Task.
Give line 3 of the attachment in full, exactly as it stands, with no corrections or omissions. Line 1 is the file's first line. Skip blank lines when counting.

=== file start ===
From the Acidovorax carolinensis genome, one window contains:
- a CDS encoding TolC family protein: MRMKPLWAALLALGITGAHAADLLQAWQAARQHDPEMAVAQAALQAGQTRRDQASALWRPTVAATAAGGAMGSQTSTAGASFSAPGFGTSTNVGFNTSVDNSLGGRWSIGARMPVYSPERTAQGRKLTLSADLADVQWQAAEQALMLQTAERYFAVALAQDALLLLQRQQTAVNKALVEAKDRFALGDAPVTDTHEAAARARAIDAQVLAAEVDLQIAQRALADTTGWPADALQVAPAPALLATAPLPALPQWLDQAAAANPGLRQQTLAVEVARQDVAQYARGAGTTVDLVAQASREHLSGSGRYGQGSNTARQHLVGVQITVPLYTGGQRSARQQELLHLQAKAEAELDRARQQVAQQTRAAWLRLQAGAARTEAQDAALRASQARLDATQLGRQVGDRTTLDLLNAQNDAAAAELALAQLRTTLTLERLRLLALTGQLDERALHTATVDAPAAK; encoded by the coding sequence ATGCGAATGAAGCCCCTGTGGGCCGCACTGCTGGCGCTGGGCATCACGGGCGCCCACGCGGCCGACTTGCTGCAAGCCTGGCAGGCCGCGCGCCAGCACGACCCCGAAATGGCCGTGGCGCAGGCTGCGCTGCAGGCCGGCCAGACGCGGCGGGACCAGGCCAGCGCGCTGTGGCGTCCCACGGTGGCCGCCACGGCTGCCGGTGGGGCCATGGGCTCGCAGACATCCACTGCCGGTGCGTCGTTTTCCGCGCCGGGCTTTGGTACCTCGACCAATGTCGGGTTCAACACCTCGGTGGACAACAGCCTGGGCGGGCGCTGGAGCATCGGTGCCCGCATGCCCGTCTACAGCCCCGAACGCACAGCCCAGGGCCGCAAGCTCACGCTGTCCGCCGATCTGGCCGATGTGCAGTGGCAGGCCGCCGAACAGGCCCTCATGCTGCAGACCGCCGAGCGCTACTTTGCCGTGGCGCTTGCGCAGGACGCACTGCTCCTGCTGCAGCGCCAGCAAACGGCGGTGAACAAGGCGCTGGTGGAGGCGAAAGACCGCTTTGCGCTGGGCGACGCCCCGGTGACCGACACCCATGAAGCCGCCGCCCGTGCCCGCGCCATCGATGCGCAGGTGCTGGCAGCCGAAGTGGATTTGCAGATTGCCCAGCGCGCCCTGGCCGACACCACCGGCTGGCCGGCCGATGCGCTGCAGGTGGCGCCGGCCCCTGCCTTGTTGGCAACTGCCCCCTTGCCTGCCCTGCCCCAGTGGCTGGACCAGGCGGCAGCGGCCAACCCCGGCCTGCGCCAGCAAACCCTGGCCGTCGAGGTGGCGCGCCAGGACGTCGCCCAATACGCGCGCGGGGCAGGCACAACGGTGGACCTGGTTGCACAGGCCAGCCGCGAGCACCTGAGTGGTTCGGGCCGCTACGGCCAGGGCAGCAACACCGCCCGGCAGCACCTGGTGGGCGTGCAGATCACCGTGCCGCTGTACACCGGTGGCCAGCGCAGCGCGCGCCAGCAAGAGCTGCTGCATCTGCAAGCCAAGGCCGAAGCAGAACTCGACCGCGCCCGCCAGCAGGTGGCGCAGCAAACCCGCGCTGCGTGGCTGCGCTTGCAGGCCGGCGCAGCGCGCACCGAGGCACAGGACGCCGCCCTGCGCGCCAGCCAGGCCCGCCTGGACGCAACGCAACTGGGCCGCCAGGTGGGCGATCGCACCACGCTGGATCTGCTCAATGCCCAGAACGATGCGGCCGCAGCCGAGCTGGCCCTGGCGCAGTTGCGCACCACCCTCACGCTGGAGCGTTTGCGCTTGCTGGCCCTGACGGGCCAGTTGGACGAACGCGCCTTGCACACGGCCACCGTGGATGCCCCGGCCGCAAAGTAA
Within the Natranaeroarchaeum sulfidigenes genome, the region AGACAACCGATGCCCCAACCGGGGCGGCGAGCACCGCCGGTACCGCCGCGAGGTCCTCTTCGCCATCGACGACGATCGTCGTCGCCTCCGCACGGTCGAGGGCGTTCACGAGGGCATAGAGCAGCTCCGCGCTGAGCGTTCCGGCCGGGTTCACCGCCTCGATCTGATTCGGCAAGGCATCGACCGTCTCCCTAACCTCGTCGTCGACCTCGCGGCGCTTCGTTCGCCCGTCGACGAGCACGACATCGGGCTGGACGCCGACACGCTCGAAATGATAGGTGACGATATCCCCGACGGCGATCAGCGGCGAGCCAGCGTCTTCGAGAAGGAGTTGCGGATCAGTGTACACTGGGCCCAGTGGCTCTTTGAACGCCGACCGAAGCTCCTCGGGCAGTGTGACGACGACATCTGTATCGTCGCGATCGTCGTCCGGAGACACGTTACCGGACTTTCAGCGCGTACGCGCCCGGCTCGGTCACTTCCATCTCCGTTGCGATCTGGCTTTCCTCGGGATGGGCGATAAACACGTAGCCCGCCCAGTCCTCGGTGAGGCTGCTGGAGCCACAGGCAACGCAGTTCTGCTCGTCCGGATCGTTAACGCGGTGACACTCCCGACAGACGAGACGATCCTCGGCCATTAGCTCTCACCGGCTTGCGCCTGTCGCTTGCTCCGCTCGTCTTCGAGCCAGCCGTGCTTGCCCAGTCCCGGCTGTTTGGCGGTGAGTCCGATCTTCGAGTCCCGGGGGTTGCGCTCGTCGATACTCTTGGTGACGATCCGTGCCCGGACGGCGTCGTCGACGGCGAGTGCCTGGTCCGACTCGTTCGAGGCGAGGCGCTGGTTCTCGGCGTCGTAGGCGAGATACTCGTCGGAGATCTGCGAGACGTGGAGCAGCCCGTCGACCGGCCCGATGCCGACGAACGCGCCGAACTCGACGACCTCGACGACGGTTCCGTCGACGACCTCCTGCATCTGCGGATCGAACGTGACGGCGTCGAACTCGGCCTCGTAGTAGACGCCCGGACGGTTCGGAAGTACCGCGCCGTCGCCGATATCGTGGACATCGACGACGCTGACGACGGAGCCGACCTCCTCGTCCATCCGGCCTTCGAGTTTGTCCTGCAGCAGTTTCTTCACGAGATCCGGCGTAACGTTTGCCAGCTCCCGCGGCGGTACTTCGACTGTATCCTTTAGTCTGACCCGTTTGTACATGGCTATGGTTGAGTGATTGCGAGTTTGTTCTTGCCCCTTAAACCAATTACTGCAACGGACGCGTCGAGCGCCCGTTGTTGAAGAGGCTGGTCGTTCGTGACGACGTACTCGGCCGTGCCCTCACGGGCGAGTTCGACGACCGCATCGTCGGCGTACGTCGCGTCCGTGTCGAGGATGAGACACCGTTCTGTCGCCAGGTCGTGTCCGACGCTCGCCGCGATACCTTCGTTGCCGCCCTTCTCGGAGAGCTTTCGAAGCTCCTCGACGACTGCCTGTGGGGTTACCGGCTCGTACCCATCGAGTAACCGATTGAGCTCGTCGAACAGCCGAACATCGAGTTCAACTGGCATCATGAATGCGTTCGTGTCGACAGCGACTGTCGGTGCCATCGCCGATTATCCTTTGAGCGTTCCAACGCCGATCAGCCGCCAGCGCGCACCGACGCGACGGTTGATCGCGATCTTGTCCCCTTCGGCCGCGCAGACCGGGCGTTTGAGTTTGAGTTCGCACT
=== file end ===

Within the Natranaeroarchaeum sulfidigenes genome, the region AGACAACCGATGCCCCAACCGGGGCGGCGAGCACCGCCGGTACCGCCGCGAGGTCCTCTTCGCCATCGACGACGATCGTCGTCGCCTCCGCACGGTCGAGGGCGTTCACGAGGGCATAGAGCAGCTCCGCGCTGAGCGTTCCGGCCGGGTTCACCGCCTCGATCTGATTCGGCAAGGCATCGACCGTCTCCCTAACCTCGTCGTCGACCTCGCGGCGCTTCGTTCGCCCGTCGACGAGCACGACATCGGGCTGGACGCCGACACGCTCGAAATGATAGGTGACGATATCCCCGACGGCGATCAGCGGCGAGCCAGCGTCTTCGAGAAGGAGTTGCGGATCAGTGTACACTGGGCCCAGTGGCTCTTTGAACGCCGACCGAAGCTCCTCGGGCAGTGTGACGACGACATCTGTATCGTCGCGATCGTCGTCCGGAGACACGTTACCGGACTTTCAGCGCGTACGCGCCCGGCTCGGTCACTTCCATCTCCGTTGCGATCTGGCTTTCCTCGGGATGGGCGATAAACACGTAGCCCGCCCAGTCCTCGGTGAGGCTGCTGGAGCCACAGGCAACGCAGTTCTGCTCGTCCGGATCGTTAACGCGGTGACACTCCCGACAGACGAGACGATCCTCGGCCATTAGCTCTCACCGGCTTGCGCCTGTCGCTTGCTCCGCTCGTCTTCGAGCCAGCCGTGCTTGCCCAGTCCCGGCTGTTTGGCGGTGAGTCCGATCTTCGAGTCCCGGGGGTTGCGCTCGTCGATACTCTTGGTGACGATCCGTGCCCGGACGGCGTCGTCGACGGCGAGTGCCTGGTCCGACTCGTTCGAGGCGAGGCGCTGGTTCTCGGCGTCGTAGGCGAGATACTCGTCGGAGATCTGCGAGACGTGGAGCAGCCCGTCGACCGGCCCGATGCCGACGAACGCGCCGAACTCGACGACCTCGACGACGGTTCCGTCGACGACCTCCTGCATCTGCGGATCGAACGTGACGGCGTCGAACTCGGCCTCGTAGTAGACGCCCGGACGGTTCGGAAGTACCGCGCCGTCGCCGATATCGTGGACATCGACGACGCTGACGACGGAGCCGACCTCCTCGTCCATCCGGCCTTCGAGTTTGTCCTGCAGCAGTTTCTTCACGAGATCCGGCGTAACGTTTGCCAGCTCCCGCGGCGGTACTTCGACTGTATCCTTTAGTCTGACCCGTTTGTACATGGCTATGGTTGAGTGATTGCGAGTTTGTTCTTGCCCCTTAAACCAATTACTGCAACGGACGCGTCGAGCGCCCGTTGTTGAAGAGGCTGGTCGTTCGTGACGACGTACTCGGCCGTGCCCTCACGGGCGAGTTCGACGACCGCATCGTCGGCGTACGTCGCGTCCGTGTCGAGGATGAGACACCGTTCTGTCGCCAGGTCGTGTCCGACGCTCGCCGCGATACCTTCGTTGCCGCCCTTCTCGGAGAGCTTTCGAAGCTCCTCGACGACTGCCTGTGGGGTTACCGGCTCGTACCCATCGAGTAACCGATTGAGCTCGTCGAACAGCCGAACATCGAGTTCAACTGGCATCATGAATGCGTTCGTGTCGACAGCGACTGTCGGTGCCATCGCCGATTATCCTTTGAGCGTTCCAACGCCGATCAGCCGCCAGCGCGCACCGACGCGACGGTTGATCGCGATCTTGTCCCCTTCGGCCGCGCAGACCGGGCGTTTGAGTTTGAGTTCGCACT